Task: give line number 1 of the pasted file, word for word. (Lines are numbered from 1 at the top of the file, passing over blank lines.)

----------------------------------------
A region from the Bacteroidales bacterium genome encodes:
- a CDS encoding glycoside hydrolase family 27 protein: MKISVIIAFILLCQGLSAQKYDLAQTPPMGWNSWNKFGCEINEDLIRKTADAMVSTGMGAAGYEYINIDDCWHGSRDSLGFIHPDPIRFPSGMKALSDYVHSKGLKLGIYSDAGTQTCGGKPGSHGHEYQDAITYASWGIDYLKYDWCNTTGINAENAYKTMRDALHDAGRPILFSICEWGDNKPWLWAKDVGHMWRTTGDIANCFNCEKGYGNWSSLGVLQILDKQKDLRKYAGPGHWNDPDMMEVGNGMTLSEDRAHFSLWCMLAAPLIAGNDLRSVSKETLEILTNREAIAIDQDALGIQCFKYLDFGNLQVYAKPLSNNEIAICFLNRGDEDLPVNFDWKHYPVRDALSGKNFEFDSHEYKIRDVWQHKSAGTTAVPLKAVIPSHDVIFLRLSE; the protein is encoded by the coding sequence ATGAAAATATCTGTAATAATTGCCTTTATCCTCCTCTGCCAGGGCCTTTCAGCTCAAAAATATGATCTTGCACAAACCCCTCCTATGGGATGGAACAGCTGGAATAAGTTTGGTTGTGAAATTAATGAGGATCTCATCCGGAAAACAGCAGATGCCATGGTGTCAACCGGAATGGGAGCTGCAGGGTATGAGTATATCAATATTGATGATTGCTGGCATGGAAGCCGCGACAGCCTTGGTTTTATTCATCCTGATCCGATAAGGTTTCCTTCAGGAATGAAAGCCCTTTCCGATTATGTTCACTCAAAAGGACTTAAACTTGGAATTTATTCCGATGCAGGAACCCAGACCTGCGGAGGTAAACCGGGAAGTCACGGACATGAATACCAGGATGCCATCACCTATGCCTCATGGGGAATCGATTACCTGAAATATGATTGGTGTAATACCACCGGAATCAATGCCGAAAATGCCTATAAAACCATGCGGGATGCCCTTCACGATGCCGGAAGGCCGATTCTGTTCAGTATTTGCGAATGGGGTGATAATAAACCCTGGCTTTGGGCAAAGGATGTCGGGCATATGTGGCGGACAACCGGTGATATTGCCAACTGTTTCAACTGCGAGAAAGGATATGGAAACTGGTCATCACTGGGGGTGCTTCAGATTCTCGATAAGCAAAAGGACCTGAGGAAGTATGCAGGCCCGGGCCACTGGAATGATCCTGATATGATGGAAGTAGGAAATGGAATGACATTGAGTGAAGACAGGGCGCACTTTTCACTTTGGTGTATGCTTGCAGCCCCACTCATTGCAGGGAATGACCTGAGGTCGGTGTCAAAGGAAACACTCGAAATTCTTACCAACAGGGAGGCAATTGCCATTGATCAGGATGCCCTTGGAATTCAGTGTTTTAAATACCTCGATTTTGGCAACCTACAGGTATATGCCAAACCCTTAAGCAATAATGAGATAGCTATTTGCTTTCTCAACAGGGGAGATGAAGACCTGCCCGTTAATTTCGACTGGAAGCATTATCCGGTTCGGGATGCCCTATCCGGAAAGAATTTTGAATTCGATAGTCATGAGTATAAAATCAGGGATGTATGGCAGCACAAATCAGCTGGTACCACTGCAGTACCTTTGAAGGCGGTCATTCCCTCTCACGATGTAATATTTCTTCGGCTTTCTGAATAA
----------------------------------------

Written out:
A region from the Bacteroidales bacterium genome encodes: